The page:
Phoenix, which too late determined that it had bought into the asset management business at the top of the cycle, began bleeding money and assets. Bears, critical of the company's losses at a time when other insurers were doing fine, pushed the stock down as low as $6 per share in early 2003 from prior highs in the mid-$20s. Shareholders demanded improved expense control, and Phoenix obliged last year by closing down several subsidiaries and consolidating staff.

Obfuscating Truth

Although LaForge and Bertelsen had compiled a better record than most of their peers at Phoenix, they were let go last fall as part of the shake-up. The small-cap value fund, minus the Hollister brand name, was then turned over to a manager in the company's Phoenix/Zweig unit, named Carlton Neel, who had previously put in an unremarkable stint prior to 2002 as manager of the small-cap blend fund


Phoenix Appreciation. That fund's return, at 7.1% annualized over the past five years, was worse than 95% of its peers, according to Morningstar data.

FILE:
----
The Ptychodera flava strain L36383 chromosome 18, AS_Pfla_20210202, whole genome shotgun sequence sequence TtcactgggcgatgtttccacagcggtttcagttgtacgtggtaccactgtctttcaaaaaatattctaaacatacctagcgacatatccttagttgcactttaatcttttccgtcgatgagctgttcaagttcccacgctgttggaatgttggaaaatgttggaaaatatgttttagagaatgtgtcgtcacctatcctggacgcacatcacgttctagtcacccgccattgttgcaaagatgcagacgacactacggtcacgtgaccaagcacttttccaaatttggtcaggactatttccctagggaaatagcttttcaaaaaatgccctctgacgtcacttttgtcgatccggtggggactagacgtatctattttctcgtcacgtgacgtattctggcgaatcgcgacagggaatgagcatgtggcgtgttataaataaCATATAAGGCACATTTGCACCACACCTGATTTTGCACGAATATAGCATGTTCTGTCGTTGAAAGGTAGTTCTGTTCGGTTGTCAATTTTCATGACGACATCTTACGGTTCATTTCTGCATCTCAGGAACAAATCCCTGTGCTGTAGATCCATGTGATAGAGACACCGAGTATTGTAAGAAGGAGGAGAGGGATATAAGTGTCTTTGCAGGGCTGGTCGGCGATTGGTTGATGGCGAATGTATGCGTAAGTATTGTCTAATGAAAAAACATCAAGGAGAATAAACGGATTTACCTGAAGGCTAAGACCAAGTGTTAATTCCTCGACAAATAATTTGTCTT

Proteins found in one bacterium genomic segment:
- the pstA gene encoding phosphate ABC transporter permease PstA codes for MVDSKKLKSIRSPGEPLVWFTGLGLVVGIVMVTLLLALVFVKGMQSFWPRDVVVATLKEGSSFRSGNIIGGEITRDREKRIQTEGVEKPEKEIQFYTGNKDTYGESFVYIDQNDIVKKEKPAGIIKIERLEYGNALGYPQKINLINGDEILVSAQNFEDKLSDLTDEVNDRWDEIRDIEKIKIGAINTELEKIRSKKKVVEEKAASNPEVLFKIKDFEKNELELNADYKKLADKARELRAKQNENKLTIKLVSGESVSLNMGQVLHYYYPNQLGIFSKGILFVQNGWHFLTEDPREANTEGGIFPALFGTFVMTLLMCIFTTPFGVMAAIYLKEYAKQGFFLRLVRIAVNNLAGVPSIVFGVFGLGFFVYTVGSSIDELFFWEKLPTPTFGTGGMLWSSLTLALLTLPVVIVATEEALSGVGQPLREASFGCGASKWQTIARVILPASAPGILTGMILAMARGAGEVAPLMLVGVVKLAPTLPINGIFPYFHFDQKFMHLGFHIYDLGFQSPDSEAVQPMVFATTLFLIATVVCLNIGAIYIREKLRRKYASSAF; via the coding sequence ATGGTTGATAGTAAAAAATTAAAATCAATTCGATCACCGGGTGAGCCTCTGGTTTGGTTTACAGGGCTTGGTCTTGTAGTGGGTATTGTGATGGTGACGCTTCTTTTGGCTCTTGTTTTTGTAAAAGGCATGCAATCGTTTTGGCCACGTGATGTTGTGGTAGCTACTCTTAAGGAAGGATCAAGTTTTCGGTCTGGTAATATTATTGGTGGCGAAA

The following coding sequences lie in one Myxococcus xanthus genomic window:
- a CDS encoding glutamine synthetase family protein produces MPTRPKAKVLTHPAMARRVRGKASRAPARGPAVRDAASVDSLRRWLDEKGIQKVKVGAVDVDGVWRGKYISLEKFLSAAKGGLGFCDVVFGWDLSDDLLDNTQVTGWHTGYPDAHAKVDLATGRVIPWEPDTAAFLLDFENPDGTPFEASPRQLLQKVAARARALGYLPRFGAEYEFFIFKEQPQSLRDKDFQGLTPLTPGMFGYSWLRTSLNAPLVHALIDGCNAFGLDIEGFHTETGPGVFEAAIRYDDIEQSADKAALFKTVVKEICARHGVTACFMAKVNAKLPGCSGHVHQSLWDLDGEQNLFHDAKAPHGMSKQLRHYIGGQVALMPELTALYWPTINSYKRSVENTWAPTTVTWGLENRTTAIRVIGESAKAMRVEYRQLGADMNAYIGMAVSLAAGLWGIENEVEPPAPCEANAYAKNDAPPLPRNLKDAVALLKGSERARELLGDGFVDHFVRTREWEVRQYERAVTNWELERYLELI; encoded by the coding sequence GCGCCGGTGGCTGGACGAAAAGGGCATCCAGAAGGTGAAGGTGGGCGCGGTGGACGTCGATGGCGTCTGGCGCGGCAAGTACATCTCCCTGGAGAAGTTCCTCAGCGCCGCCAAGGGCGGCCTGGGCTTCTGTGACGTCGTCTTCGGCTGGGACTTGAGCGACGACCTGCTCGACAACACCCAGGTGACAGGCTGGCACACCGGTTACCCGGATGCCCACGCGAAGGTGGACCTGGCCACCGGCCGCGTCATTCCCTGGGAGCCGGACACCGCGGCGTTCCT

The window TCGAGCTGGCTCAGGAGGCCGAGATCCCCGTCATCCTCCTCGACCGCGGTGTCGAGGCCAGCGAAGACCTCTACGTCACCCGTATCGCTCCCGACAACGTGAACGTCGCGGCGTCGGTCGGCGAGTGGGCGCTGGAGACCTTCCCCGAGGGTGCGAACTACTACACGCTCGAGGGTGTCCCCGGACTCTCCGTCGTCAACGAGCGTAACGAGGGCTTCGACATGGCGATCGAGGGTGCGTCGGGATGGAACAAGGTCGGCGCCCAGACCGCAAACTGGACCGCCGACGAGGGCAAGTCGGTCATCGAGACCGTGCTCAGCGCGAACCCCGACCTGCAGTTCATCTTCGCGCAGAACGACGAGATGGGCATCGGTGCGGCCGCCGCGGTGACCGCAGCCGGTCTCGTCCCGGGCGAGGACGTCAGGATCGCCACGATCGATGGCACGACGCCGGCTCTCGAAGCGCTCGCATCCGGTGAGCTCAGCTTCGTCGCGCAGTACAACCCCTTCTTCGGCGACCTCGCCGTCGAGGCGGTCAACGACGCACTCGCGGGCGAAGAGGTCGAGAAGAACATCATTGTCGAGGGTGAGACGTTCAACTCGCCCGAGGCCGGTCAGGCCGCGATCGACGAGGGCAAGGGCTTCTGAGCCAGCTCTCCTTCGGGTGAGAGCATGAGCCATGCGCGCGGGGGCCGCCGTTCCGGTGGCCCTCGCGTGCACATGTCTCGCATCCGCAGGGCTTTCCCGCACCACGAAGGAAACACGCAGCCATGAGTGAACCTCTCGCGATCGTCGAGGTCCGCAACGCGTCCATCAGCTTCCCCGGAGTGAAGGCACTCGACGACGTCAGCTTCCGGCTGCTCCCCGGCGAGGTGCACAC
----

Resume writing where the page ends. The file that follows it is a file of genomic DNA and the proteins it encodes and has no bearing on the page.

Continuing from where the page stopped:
It's easy to see now why Moroukian is upset. But it gets worse from his perspective: In addition to handing Neel the small-cap fund, Phoenix also heaped four more portfolios on his plate: Phoenix Appreciation,


Phoenix Market Neutral and two closed-end funds. (The return of the market-neutral fund, which Neel has run since inception, is worse than 81% of peers, according to Morningstar data.)

In other words, Phoenix saved money by piling more work on a fund manager with an already unimpressive record.

And how much of this are new investors told? Very little. In the Phoenix Small-Cap Value Fund's current prospectus, there is no mention of the fact that the 15% annualized five-year record was put up by managers no longer associated with the fund. It would be up to new investors to deduce it by reading the following on page 12: "Since Oct. 31, 2003, Mr. Neel serves as the equity investment team leader for the Small-Cap Value Fund and for the Appreciation Fund of Phoenix Trust."

Likewise, in a 34-page Statement of Additional Information about the Phoenix Small-Cap Value Fund, there is no mention that a change in management has occurred. For all anyone knows, Neel could have been a member of the fund's prior management team, which he was not.